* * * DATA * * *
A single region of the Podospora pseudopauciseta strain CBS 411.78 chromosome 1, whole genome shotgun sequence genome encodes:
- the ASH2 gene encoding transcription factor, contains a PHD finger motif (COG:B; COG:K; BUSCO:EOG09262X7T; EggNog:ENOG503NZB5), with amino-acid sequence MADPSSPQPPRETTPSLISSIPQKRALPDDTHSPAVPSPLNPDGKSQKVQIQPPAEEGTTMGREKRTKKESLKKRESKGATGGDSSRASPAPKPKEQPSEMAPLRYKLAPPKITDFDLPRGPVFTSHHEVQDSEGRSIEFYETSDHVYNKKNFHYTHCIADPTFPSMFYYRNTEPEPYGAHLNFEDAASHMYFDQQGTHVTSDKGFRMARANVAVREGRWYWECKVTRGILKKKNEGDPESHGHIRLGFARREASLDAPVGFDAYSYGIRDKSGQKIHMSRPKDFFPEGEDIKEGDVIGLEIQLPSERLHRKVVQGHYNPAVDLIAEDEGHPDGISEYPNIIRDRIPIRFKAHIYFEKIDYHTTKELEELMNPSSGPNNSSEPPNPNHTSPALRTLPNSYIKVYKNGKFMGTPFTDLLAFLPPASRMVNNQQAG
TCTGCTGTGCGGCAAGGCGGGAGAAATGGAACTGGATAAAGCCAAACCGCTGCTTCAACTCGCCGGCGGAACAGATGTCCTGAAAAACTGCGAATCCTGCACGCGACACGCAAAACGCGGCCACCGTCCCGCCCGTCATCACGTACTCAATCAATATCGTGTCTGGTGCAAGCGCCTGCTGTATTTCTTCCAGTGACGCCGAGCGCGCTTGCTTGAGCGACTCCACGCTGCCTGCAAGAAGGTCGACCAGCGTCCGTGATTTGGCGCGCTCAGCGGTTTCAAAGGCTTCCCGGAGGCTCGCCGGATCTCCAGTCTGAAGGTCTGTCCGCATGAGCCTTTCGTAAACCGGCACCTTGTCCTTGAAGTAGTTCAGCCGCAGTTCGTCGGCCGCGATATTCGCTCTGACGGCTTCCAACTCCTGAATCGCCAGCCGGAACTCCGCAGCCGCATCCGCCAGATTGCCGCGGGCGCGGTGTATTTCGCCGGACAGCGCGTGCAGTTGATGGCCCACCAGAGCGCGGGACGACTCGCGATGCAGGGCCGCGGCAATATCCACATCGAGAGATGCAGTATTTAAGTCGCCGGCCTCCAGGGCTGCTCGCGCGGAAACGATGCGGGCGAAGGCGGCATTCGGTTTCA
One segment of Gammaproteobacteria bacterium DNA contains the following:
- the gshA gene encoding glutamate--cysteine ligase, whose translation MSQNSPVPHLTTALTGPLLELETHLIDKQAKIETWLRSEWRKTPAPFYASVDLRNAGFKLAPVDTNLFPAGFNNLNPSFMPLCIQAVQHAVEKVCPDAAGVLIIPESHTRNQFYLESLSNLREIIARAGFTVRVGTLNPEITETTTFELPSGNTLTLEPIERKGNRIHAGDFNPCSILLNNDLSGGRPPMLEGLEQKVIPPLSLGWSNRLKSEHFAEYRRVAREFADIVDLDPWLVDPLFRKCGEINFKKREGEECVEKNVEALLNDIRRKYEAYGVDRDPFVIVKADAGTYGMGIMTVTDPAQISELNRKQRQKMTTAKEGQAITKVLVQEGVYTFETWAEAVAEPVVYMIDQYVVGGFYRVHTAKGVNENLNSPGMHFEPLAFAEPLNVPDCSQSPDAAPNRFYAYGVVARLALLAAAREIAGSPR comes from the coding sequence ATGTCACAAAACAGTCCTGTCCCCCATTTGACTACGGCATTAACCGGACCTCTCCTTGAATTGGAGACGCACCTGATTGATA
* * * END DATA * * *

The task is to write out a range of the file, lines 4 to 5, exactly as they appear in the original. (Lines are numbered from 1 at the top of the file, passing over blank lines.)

One segment of Gammaproteobacteria bacterium DNA contains the following:
- the gshA gene encoding glutamate--cysteine ligase, whose translation MSQNSPVPHLTTALTGPLLELETHLIDKQAKIETWLRSEWRKTPAPFYASVDLRNAGFKLAPVDTNLFPAGFNNLNPSFMPLCIQAVQHAVEKVCPDAAGVLIIPESHTRNQFYLESLSNLREIIARAGFTVRVGTLNPEITETTTFELPSGNTLTLEPIERKGNRIHAGDFNPCSILLNNDLSGGRPPMLEGLEQKVIPPLSLGWSNRLKSEHFAEYRRVAREFADIVDLDPWLVDPLFRKCGEINFKKREGEECVEKNVEALLNDIRRKYEAYGVDRDPFVIVKADAGTYGMGIMTVTDPAQISELNRKQRQKMTTAKEGQAITKVLVQEGVYTFETWAEAVAEPVVYMIDQYVVGGFYRVHTAKGVNENLNSPGMHFEPLAFAEPLNVPDCSQSPDAAPNRFYAYGVVARLALLAAAREIAGSPR comes from the coding sequence ATGTCACAAAACAGTCCTGTCCCCCATTTGACTACGGCATTAACCGGACCTCTCCTTGAATTGGAGACGCACCTGATTGATA